What we expect from our marriages can have a huge impact on how we respond to trouble in our marriages. If we believe and expect that marriage should be like the fairy tale examples we’re exposed to in childhood, then the slightest hint of trouble will lead us to question and doubt. We may start to ask, “Did I marry the right person?” Or perhaps we’ll begin to lose faith in marriage altogether, wondering if it’s simply an outdated institution.
When we get married, most of us believe deep down that while lots of marriages are really hard, our marriage will be different. We all start out so eager to encourage, support, and please each other. We are marrying a wonderful person whom we love to the moon and back, and chose to marry. We won’t be alone anymore. We will have great sex as often as we please. Singleness was hard; by comparison, marriage should be easy. Sure there may be hard things here and there, but when we lock arms with our soul mate, the mountains will melt under our feet.
The rest of the article seeks to paint a biblical picture of marriage that can help correct our wrong expectations and guard us against both idealizing marriage and becoming cynical about it. Segal calls us to consider the marriage of Christ to His church, and how beautiful yet challenging true sacrificial love is. I hope you can take the time to read the whole article and that it’s a blessing to you.
While God is faithful to change hearts and minds in the lives of His children, we also understand that change is a process, and often times far from simplistic or quick. Habits of life and thinking tend to change over time as the Holy Spirit works in hearts. This process of change is called “progressive sanctification.” It can be helpful and sometimes necessary to seek help from other Christians who can faithfully lead and walk with us, providing biblical encouragement and instruction along the way for the implementation of God-honoring, Christ-centered change. If you are struggling with life’s challenges, we would encourage you to seek help from your pastor, a godly friend, or a biblical counselor who is committed to seeking answers from God’s Word. To find a biblical counselor you can contact us or visit biblicalcounseling.com to find a counselor in your area.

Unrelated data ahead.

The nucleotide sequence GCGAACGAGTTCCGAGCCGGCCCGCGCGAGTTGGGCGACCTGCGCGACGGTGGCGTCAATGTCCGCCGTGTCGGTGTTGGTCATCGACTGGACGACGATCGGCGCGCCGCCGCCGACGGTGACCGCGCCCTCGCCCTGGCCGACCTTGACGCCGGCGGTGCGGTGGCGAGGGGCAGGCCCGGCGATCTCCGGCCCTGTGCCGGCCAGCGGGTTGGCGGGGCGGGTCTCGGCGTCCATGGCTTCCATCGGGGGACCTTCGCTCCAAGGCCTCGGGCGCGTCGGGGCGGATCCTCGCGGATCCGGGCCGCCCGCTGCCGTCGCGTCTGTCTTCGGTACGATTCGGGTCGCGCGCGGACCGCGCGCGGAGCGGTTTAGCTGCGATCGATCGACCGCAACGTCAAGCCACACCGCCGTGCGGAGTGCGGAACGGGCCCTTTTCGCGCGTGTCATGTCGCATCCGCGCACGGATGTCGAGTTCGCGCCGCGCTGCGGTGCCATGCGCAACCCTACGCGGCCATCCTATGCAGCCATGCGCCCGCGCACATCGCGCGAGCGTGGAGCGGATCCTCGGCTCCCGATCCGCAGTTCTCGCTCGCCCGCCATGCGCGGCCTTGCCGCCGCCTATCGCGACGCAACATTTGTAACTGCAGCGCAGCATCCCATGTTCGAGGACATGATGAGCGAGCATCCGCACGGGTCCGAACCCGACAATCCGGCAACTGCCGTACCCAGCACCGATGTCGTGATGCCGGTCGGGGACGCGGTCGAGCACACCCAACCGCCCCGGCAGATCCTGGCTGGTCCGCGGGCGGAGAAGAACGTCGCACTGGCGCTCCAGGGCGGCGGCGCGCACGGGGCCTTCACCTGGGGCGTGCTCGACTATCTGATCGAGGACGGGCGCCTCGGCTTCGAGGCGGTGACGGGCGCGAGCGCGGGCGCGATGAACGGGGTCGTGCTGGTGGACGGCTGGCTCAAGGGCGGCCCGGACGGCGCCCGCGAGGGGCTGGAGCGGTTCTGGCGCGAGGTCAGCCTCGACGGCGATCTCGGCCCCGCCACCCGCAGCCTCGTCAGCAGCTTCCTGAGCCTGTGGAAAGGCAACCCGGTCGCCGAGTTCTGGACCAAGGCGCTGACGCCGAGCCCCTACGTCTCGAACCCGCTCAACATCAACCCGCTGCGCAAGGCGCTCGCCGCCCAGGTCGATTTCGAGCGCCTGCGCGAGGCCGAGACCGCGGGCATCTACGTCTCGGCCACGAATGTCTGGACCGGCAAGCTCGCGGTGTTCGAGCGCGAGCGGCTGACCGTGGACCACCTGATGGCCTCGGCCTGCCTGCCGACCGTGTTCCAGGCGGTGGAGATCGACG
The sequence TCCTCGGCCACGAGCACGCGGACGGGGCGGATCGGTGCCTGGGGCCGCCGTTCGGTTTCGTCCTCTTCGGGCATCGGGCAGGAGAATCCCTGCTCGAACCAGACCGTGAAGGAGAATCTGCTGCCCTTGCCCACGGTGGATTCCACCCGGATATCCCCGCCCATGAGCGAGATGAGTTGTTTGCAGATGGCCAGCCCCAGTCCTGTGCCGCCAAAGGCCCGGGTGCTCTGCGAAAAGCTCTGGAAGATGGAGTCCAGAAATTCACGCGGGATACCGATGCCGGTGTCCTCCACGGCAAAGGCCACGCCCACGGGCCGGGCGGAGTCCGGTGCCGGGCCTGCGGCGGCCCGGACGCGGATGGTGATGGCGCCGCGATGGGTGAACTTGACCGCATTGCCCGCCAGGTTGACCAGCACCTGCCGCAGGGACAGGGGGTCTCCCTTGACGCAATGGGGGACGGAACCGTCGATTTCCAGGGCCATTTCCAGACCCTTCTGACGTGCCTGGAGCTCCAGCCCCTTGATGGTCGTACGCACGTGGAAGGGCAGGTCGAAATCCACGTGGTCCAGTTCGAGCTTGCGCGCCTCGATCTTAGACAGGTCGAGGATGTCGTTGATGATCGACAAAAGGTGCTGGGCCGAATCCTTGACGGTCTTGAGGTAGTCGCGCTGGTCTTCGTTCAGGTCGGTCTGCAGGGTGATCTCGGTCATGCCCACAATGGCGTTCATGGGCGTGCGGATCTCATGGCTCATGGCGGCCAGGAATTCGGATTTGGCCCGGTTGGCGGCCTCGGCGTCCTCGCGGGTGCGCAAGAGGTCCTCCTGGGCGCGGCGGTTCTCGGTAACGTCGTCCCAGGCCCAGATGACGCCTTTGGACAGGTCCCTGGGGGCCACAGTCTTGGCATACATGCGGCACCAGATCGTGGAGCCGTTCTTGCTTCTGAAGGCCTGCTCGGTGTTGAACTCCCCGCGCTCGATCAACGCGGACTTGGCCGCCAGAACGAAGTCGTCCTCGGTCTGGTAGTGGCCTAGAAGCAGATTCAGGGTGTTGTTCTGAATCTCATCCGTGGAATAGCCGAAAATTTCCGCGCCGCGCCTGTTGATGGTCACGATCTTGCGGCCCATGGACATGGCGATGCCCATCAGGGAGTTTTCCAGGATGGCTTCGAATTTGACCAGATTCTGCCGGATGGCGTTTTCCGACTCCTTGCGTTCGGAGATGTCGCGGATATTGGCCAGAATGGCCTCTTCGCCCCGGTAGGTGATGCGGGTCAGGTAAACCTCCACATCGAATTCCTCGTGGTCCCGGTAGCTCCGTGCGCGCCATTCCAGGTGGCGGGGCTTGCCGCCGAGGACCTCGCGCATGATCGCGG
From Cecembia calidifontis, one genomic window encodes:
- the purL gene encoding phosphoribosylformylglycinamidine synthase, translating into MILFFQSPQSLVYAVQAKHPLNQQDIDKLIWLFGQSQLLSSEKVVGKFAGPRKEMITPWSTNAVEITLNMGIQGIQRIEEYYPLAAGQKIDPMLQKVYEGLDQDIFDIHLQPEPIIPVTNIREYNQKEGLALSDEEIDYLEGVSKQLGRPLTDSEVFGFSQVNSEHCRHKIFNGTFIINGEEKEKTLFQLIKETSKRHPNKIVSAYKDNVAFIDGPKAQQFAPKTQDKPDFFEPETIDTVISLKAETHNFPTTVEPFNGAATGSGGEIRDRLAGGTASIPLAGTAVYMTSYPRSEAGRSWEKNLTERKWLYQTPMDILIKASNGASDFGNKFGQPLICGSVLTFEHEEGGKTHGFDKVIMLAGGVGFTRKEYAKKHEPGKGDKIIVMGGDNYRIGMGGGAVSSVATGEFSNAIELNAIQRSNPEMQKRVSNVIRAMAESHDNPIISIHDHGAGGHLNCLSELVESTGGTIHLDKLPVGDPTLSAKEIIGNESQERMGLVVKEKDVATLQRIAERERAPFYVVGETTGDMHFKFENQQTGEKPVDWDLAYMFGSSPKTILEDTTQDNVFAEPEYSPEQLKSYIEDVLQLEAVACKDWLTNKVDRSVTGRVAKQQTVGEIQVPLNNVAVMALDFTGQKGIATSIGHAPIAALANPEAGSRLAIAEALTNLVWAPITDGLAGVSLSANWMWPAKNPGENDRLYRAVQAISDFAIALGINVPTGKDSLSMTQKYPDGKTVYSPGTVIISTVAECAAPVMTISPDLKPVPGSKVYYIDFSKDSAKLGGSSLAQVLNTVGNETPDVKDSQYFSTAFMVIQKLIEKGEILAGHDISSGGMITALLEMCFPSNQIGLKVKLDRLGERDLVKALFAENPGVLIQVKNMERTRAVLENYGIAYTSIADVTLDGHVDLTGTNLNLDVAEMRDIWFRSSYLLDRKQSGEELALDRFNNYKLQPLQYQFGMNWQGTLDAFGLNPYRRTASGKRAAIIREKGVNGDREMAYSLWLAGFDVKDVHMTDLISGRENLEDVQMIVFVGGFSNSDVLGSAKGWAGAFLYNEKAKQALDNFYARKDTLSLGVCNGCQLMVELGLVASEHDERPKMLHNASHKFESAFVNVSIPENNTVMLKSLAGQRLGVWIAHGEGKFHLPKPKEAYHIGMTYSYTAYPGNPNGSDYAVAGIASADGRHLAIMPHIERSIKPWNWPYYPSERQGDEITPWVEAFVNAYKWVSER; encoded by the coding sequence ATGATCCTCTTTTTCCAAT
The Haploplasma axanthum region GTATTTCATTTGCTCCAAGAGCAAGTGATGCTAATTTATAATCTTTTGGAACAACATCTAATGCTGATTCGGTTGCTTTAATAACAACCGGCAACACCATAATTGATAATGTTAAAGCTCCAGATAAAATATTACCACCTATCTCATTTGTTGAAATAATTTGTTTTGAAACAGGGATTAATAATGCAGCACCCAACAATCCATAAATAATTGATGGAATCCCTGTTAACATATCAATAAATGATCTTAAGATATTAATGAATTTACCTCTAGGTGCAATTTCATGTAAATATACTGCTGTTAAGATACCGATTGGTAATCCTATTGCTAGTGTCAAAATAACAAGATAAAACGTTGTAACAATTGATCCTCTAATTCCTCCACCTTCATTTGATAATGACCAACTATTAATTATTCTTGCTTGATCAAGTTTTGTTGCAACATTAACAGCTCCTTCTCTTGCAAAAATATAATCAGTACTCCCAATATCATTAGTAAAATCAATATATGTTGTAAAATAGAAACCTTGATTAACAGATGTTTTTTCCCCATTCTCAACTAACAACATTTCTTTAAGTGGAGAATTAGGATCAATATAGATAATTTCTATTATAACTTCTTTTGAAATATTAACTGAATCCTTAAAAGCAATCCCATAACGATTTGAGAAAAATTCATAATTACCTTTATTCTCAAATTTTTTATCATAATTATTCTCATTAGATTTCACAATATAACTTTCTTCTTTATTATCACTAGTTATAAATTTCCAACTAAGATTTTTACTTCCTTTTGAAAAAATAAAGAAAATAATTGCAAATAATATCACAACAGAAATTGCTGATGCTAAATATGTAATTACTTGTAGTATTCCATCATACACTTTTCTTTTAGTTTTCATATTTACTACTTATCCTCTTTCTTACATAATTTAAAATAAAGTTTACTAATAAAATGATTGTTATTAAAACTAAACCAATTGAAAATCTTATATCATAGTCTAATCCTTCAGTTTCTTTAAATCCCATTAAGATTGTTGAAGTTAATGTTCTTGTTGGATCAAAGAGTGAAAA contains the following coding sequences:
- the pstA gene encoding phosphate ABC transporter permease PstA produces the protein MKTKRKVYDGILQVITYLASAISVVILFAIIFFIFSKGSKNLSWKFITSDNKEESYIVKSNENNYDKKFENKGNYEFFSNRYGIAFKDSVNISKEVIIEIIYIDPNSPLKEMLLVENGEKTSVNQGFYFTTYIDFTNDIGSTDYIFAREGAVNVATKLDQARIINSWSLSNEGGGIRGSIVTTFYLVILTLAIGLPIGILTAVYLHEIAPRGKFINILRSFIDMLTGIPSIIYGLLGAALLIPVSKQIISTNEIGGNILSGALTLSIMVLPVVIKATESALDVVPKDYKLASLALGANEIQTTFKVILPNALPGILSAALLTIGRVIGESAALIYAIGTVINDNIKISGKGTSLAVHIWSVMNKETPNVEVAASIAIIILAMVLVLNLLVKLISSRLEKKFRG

Born and raised in the Dallas area, Ryan loves calling Texas his home. He met his wife Jessica at Grace Bible Fellowship Church, where he serves on staff and is a counselor for Grace Biblical Counseling Ministries. Since 2013 he has been a member of the Association of Certified Biblical Counselors, and in May 2015 he graduated from Moody Bible Institute with a B.S. in Ministry Leadership.